For a clinical perspective, I spoke with Charles Moser, PhD, MD, whose expertise is in sexual medicine, men’s health and LGBT health (among other areas). He found the studies “interesting but not convincing” since they address correlation and not causation, and also because of the lack of detail they addressed about anal sex. Dr. Moser noted, too, that the researchers defined fecal incontinence as including release of mucus, gas, and liquid stool – symptoms that could be caused by other things, such as bacteria introduced from anal sex or other kinds of sex (like ass to mouth sex play), enema/laxative use (fairly common prior to anal sex), or problems further up in the intestines.
What we do know is that most people who have anal sex do not develop fecal incontinence; however, the general trend in the very few studies available suggest that people who report having engaged in anal intercourse seem to be more likely to also develop symptoms of fecal incontinence at some point. There is also a sense from other areas of research that forceful sex in general (even vaginal sex) carries greater risk for trauma or damage, as one might expect, so if you are engaging in anal intercourse you might want to consider (a) using lubricant, as mentioned above and (b) engaging in anal sex that is more gentle than rough. And certainly, whatever kinds of sex you do or don’t engage in, if you experience signs of urinary or fecal incontinence, please mention them to a healthcare provider, who may be able to offer suggestions for lifestyle changes and/or treatment.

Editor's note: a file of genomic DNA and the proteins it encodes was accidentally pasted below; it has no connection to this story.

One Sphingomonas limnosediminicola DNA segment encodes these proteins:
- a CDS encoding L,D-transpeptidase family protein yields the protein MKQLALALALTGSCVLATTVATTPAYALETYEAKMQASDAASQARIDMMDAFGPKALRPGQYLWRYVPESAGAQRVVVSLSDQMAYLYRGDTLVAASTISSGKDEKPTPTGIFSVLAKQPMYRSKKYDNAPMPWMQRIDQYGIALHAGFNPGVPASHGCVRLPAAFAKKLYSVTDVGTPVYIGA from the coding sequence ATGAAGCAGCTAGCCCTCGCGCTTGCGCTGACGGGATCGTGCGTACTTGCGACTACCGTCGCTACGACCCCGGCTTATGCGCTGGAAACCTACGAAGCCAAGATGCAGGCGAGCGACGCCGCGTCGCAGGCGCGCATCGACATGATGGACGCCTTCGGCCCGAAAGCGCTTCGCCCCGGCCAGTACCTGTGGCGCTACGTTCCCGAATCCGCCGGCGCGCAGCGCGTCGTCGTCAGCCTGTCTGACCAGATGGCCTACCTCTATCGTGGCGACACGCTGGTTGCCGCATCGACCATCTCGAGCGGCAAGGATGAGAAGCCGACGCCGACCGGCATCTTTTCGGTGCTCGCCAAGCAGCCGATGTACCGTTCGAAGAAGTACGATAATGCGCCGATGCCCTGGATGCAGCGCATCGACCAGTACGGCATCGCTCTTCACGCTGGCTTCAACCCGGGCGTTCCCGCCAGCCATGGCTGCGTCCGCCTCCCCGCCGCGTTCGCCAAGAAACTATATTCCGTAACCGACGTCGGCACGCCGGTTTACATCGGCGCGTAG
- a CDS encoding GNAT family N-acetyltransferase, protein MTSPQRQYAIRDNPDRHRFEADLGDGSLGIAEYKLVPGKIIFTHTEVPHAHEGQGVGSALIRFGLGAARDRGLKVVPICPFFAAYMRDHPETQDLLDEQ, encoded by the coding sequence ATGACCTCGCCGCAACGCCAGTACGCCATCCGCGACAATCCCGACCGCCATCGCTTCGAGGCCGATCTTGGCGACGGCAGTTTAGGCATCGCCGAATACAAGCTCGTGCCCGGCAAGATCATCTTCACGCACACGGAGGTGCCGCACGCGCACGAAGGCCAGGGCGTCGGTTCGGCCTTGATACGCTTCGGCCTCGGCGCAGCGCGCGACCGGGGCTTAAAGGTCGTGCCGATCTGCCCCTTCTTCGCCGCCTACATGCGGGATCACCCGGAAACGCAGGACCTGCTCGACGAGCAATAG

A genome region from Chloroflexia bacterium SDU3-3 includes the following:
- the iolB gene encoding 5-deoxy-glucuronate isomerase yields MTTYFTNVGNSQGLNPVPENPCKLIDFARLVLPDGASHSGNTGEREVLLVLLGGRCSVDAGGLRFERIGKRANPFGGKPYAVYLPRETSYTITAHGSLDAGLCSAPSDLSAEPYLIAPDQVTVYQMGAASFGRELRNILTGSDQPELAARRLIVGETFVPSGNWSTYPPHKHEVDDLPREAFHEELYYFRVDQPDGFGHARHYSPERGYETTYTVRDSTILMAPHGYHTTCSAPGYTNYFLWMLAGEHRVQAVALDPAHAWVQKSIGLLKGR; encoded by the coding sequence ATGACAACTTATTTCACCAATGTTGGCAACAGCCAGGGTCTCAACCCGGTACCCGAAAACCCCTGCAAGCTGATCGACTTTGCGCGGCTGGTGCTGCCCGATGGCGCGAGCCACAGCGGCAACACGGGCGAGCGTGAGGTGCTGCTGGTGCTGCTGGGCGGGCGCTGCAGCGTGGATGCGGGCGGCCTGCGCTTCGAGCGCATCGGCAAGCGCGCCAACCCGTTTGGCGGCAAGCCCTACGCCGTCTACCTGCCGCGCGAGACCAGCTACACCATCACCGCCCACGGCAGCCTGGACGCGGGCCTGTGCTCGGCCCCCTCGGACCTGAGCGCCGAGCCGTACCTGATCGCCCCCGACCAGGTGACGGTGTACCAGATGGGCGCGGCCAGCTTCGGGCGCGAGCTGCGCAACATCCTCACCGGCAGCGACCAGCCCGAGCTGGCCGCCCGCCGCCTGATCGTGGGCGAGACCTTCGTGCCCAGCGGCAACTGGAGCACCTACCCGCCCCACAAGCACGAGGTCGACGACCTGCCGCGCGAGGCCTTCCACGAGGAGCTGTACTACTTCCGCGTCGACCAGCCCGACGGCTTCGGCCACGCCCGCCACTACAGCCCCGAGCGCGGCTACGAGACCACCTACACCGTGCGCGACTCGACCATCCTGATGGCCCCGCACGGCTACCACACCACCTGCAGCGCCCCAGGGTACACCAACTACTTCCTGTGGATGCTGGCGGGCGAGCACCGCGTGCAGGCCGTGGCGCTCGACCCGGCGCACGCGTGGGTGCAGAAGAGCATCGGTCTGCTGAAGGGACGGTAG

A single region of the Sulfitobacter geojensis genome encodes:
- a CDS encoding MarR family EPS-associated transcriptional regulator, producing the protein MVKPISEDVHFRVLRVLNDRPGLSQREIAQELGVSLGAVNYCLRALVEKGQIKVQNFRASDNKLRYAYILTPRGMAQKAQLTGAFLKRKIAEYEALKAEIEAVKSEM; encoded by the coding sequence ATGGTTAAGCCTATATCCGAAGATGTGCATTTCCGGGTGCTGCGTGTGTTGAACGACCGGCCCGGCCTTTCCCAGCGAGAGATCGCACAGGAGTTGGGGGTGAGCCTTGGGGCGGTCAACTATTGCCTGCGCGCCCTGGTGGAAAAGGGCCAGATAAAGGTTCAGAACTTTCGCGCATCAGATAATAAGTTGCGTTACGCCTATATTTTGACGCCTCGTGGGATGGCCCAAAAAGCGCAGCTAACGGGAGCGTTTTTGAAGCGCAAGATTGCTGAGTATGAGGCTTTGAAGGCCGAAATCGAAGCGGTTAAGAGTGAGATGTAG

[Also, according to the Mayo Clinic, there are a number of causes or contributors to fecal incontinence; for example, women are more likely than men to experience it, possibly because of the risk that childbirth plays in developing fecal incontinence even many years later; diabetes, chronic constipation, and surgery involving the anus and/or rectum may also increase the risk of fecal incontinence.]
That said, there are a few things that you should take into consideration.
As anal sex is considered a high risk sexual behavior for passing sexually transmissible infections (STI), you may want to use condoms, with lubrication, during anal sex should you and your boyfriend ever decide to go from having a monogamous relationship to an open relationship.